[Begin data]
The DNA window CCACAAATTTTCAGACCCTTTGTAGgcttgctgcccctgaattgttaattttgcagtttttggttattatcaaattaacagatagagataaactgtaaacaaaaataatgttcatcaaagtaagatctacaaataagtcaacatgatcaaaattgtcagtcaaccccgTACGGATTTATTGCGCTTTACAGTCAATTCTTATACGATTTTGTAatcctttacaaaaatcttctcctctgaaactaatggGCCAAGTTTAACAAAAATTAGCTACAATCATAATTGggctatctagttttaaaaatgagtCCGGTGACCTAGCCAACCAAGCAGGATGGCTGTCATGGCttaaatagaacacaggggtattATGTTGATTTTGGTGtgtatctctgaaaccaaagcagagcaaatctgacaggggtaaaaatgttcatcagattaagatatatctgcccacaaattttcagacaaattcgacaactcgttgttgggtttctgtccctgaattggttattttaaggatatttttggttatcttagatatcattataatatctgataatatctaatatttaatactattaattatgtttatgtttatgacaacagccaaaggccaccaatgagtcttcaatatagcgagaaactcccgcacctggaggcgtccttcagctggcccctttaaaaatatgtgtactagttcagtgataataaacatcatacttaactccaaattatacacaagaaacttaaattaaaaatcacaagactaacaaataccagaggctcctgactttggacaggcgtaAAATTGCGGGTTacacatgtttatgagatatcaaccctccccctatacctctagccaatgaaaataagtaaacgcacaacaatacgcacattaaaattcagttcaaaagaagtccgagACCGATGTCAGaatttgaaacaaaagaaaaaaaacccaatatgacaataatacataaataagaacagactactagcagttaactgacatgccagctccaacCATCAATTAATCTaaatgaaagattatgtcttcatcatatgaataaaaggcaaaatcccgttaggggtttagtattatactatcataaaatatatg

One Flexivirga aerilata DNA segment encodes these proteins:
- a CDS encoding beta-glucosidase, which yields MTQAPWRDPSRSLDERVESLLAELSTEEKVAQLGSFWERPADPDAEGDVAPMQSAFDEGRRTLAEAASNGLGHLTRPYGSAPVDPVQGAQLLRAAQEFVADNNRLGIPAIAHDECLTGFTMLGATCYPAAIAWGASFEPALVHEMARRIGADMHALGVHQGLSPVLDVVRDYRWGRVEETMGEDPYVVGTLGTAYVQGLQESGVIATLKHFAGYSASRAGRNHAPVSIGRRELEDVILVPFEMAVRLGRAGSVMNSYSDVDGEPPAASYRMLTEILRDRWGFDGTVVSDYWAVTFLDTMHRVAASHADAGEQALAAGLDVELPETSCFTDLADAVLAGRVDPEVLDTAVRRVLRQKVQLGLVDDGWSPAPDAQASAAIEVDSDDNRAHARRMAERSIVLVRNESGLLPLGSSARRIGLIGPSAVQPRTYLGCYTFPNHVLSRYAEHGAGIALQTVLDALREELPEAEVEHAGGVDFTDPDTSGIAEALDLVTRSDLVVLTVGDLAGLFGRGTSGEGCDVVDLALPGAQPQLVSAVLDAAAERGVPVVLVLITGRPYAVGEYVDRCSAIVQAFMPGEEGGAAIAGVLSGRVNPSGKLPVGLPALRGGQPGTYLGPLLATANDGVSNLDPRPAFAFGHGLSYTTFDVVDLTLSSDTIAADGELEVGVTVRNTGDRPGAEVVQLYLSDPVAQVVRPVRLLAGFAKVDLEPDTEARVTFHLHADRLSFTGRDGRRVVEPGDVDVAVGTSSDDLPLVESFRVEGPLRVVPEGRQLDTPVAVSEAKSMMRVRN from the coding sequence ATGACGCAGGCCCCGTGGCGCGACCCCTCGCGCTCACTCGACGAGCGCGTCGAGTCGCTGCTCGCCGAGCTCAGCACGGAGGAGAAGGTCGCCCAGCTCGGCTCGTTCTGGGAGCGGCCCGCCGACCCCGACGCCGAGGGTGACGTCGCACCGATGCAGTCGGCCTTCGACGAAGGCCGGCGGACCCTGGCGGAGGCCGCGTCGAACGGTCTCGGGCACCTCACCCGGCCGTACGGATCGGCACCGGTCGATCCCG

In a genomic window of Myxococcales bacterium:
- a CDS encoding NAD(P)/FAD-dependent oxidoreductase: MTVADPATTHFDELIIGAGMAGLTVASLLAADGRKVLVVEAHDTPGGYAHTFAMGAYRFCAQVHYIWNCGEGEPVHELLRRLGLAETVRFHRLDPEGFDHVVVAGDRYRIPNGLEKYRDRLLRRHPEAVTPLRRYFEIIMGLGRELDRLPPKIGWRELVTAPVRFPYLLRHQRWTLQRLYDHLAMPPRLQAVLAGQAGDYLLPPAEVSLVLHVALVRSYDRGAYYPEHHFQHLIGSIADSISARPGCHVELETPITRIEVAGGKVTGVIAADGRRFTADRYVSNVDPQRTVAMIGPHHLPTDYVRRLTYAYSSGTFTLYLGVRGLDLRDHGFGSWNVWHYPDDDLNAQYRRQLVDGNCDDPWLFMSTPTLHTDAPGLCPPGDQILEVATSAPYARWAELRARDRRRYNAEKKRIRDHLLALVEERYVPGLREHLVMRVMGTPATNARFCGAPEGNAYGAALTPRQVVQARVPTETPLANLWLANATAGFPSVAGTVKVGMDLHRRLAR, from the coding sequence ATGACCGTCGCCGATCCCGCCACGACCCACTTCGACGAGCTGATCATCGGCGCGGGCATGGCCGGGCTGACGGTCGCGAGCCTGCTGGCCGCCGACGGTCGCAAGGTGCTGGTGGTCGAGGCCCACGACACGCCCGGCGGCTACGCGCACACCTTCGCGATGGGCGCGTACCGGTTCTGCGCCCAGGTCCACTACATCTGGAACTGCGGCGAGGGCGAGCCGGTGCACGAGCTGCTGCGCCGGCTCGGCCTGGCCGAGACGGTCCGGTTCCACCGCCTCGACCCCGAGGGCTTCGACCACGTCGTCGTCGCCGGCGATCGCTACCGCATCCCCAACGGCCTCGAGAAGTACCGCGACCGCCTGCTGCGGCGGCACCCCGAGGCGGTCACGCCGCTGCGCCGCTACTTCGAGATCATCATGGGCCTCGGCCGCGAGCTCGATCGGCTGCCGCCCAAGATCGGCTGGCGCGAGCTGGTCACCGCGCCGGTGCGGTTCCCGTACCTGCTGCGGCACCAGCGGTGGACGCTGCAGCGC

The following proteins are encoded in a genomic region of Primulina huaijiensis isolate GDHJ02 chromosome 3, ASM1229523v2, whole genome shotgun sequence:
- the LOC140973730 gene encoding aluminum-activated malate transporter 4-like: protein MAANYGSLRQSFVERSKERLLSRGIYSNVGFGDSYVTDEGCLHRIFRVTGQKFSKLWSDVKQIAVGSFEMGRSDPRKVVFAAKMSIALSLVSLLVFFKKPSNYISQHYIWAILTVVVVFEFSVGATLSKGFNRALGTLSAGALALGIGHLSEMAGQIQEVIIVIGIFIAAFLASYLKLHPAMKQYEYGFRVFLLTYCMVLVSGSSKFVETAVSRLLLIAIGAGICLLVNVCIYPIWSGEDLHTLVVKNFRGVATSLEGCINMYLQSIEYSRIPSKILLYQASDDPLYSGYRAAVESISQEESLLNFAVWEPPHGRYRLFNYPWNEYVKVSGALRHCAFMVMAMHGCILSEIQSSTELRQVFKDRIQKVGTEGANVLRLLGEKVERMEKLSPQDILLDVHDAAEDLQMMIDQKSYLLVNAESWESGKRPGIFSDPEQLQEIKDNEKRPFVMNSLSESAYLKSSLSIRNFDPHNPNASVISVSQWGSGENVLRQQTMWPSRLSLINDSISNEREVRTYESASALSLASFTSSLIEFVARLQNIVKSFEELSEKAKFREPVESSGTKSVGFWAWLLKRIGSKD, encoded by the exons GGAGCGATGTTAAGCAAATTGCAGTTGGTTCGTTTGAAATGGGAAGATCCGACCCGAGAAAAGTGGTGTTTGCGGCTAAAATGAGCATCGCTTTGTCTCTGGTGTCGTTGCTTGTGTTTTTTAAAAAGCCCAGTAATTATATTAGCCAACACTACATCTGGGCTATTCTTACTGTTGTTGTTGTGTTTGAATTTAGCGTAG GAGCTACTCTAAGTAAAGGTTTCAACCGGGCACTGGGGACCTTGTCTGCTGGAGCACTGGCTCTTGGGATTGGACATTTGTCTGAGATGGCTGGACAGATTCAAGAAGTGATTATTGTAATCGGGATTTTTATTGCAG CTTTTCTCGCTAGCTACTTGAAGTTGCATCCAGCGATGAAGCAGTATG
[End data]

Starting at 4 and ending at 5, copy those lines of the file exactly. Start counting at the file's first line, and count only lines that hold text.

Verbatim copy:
In a genomic window of Myxococcales bacterium:
- a CDS encoding NAD(P)/FAD-dependent oxidoreductase: MTVADPATTHFDELIIGAGMAGLTVASLLAADGRKVLVVEAHDTPGGYAHTFAMGAYRFCAQVHYIWNCGEGEPVHELLRRLGLAETVRFHRLDPEGFDHVVVAGDRYRIPNGLEKYRDRLLRRHPEAVTPLRRYFEIIMGLGRELDRLPPKIGWRELVTAPVRFPYLLRHQRWTLQRLYDHLAMPPRLQAVLAGQAGDYLLPPAEVSLVLHVALVRSYDRGAYYPEHHFQHLIGSIADSISARPGCHVELETPITRIEVAGGKVTGVIAADGRRFTADRYVSNVDPQRTVAMIGPHHLPTDYVRRLTYAYSSGTFTLYLGVRGLDLRDHGFGSWNVWHYPDDDLNAQYRRQLVDGNCDDPWLFMSTPTLHTDAPGLCPPGDQILEVATSAPYARWAELRARDRRRYNAEKKRIRDHLLALVEERYVPGLREHLVMRVMGTPATNARFCGAPEGNAYGAALTPRQVVQARVPTETPLANLWLANATAGFPSVAGTVKVGMDLHRRLAR, from the coding sequence ATGACCGTCGCCGATCCCGCCACGACCCACTTCGACGAGCTGATCATCGGCGCGGGCATGGCCGGGCTGACGGTCGCGAGCCTGCTGGCCGCCGACGGTCGCAAGGTGCTGGTGGTCGAGGCCCACGACACGCCCGGCGGCTACGCGCACACCTTCGCGATGGGCGCGTACCGGTTCTGCGCCCAGGTCCACTACATCTGGAACTGCGGCGAGGGCGAGCCGGTGCACGAGCTGCTGCGCCGGCTCGGCCTGGCCGAGACGGTCCGGTTCCACCGCCTCGACCCCGAGGGCTTCGACCACGTCGTCGTCGCCGGCGATCGCTACCGCATCCCCAACGGCCTCGAGAAGTACCGCGACCGCCTGCTGCGGCGGCACCCCGAGGCGGTCACGCCGCTGCGCCGCTACTTCGAGATCATCATGGGCCTCGGCCGCGAGCTCGATCGGCTGCCGCCCAAGATCGGCTGGCGCGAGCTGGTCACCGCGCCGGTGCGGTTCCCGTACCTGCTGCGGCACCAGCGGTGGACGCTGCAGCGC